The WRC says that subsequent policies should take account of health and safety legislation, the employee’s terms and conditions of employment as they relate to working time and the statutory obligations on both employers and employees, with particular emphasis on full compliance.

Individual responsibility on the part of employees is also required for future policies, according to the WRC, which says employees should be mindful of other colleagues’ right to disconnect, for example.

The WRC’s guide to the code of conduct also includes a generic template to get businesses started.

One template clause for communications states that e-mails should be checked or sent only during normal working hours, where possible.

“Employees should not feel that they must respond to social communications from colleagues outside of their working hours, and the Policy should state whether or not social media platforms are acceptable means of communication in that particular workplace,” the WRC suggests.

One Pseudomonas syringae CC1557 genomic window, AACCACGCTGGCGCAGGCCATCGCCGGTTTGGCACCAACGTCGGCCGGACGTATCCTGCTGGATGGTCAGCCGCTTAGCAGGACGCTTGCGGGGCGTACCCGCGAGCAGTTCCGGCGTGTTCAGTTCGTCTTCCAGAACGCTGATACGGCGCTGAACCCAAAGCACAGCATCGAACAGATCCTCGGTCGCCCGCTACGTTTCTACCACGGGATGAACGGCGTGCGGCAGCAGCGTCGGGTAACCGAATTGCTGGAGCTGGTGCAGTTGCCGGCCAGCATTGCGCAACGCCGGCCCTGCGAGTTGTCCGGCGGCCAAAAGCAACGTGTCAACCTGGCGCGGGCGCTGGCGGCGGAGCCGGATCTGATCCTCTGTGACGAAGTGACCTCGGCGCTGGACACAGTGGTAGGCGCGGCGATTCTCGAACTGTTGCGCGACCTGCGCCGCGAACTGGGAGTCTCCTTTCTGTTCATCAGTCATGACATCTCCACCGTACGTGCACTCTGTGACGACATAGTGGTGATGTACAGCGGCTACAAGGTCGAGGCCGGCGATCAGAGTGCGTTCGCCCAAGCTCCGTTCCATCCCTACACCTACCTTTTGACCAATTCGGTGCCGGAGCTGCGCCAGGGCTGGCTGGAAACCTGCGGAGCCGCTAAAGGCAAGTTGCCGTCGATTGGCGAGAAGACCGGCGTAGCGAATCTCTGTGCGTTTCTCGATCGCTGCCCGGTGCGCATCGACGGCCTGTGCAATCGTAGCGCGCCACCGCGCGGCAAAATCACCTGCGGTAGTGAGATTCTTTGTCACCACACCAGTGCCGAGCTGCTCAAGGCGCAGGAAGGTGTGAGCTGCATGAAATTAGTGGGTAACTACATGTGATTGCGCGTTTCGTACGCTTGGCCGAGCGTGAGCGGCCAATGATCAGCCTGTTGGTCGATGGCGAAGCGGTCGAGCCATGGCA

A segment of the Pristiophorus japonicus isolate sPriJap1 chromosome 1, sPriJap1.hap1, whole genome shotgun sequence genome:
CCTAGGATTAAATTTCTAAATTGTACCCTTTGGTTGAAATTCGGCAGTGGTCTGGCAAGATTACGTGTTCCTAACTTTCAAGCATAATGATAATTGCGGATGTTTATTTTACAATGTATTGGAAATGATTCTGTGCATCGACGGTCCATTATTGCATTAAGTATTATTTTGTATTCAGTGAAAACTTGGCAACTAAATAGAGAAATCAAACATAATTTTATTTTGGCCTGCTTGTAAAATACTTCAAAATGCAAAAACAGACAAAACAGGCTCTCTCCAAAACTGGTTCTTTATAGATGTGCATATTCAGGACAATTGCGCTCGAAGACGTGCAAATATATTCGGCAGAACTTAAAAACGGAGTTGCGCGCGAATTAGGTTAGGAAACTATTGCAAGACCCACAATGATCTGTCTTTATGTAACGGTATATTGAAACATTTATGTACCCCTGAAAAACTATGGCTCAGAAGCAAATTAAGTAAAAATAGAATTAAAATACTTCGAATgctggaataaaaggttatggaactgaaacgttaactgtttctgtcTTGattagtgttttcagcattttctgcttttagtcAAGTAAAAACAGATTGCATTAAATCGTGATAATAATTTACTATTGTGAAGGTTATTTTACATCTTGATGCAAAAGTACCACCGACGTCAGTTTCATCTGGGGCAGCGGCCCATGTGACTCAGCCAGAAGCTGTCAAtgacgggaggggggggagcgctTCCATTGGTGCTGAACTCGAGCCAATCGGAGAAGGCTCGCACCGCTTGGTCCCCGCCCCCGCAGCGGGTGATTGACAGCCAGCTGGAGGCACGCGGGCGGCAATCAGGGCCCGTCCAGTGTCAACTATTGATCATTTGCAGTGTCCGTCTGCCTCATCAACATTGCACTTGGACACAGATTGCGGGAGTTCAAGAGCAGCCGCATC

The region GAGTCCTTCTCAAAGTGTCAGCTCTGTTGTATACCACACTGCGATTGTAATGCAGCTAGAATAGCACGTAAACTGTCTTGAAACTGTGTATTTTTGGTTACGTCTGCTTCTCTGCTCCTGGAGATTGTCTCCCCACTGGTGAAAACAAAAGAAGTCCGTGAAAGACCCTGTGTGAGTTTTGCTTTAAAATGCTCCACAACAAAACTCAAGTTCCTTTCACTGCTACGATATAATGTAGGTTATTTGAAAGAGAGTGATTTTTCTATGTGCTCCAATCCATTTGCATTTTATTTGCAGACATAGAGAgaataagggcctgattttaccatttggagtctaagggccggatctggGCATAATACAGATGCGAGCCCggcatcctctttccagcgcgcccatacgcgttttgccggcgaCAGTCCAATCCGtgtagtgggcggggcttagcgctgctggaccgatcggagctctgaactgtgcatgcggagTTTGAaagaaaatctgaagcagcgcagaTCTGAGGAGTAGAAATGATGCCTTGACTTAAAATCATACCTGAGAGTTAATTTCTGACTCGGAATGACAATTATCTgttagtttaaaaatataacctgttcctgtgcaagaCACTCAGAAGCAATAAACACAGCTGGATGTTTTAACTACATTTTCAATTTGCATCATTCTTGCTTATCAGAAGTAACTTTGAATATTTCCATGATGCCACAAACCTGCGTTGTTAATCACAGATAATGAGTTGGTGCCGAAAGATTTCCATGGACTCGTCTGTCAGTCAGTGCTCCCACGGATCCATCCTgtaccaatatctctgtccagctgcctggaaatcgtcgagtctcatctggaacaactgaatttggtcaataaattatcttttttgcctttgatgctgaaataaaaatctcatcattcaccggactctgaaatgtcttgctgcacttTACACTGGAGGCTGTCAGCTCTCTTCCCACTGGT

It also suggests that policy managers speak to team members if they notice that they are sending emails at odd hours or logging in excessively as this may be a sign that they are finding it difficult to manage their workload or ‘switch-off’.

Tánaiste and Business Minister Leo Varadkar said employers should now draw up the appropriate working arrangements and policies, to ensure that employees will have more options to work outside of traditional hours, which many people have availed of during the pandemic.